D.C. Del. Eleanor Holmes Norton said she plans to introduce legislation to remove the Emancipation Memorial from Lincoln Park in Capitol Hill, which depicts President Abraham Lincoln with a freed slave.
Norton said the statue, which is nearly 150 years old, is “problematic” and needs to be taken down.
“Although formerly enslaved Americans paid for this statue to be built in 1876, the design and sculpting process was done without their input, and it shows,” Norton said in a statement released Tuesday.
Norton said she will work with the National Park Service, which oversees the land where the statue is located. She plans to see if NPS has the authority to remove it without an act of Congress, but will move forward with legislation if that is required.
“This statue has been controversial from the start,” she said. “It is time it was placed in a museum.”
The statue is located at the center of the park, which is located midway between the U.S. Capitol and RFK Stadium. Residents of Capitol Hill often bring children and dogs to the park to play or enjoy its green space.
Formerly enslaved people helped pay for the statue to be built to honor Lincoln for issuing the Emancipation Proclamation. It was unveiled on April 14, 1876, exactly 11 years after Lincoln was assassinated.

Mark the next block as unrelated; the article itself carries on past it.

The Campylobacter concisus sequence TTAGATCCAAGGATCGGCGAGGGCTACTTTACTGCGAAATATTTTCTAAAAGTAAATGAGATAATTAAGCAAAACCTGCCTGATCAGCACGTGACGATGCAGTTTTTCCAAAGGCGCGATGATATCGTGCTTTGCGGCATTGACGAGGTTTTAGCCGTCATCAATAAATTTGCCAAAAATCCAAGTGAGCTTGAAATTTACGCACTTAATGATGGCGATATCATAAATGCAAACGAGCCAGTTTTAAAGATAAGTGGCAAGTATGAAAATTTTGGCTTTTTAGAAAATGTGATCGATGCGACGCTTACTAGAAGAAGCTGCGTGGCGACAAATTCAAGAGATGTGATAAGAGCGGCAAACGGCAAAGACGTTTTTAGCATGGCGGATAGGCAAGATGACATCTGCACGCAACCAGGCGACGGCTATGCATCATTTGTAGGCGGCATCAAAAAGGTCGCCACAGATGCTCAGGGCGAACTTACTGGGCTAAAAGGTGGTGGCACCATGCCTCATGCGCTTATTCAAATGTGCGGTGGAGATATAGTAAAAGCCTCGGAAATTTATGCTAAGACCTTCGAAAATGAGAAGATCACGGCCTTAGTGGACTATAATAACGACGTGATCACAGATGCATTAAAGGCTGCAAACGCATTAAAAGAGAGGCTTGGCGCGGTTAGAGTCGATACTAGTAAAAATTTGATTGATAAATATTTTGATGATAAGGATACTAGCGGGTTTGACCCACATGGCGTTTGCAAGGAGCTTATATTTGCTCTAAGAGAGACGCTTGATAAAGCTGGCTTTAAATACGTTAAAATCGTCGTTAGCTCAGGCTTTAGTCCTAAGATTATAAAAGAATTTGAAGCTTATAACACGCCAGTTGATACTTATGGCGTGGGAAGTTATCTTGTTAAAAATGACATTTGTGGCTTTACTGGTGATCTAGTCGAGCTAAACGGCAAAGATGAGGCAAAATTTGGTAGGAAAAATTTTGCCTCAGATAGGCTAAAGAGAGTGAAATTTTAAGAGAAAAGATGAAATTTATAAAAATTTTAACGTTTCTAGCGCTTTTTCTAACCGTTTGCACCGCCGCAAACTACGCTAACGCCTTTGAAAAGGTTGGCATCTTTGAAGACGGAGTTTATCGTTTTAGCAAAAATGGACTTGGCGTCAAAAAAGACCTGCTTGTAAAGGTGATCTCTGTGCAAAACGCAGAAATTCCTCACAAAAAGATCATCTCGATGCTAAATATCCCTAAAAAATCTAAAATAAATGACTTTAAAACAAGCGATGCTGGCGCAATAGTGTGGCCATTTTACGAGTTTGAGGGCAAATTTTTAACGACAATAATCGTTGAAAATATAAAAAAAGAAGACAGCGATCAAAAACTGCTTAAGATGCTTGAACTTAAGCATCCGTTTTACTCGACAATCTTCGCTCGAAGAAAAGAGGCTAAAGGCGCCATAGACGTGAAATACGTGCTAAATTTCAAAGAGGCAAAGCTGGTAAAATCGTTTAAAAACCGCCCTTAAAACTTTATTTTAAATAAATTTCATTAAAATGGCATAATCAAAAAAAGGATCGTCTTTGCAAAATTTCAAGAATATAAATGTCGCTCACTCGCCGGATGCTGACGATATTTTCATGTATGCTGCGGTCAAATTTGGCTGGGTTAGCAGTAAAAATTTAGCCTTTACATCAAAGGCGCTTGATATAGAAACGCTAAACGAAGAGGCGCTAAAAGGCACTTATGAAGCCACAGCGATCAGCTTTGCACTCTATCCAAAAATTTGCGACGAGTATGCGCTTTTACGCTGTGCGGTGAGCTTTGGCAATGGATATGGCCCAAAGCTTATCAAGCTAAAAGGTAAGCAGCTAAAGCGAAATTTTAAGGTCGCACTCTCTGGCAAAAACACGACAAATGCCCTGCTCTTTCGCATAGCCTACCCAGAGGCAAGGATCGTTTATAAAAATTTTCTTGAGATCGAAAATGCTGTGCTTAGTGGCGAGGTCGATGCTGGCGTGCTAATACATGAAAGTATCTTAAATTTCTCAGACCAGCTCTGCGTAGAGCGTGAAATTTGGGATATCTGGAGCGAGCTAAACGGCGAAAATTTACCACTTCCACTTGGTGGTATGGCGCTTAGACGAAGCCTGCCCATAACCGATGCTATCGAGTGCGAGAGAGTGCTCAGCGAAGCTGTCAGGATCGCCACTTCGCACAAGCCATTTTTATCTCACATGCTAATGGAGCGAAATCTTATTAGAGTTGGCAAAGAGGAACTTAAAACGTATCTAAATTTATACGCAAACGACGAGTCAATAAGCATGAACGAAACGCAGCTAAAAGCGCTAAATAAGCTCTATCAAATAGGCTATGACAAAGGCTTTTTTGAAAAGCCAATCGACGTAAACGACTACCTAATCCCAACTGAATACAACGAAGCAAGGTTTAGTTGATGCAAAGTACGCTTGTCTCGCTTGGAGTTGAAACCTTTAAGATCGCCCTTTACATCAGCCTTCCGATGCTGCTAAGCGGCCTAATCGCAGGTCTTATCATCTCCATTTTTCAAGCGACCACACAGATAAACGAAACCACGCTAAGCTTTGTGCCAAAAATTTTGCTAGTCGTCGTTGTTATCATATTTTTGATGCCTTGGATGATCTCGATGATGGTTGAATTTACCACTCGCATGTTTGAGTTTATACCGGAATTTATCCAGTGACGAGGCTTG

Norton noted that abolitionist Frederick Douglass “expressed his displeasure” with the statue during his keynote address at the unveiling.
The statue shows Lincoln standing above the freed man, who is on one knee looking upward. The word “Emancipation” is below them.
The statue originally faced the U.S. Capitol, which is located about a mile to the west. But it was rotated to face another statue erected in 1974 at the other end of Lincoln Park.
The statue of African-American educator and activist Mary McLeod Bethune, along with two children, is located at the east end of the park.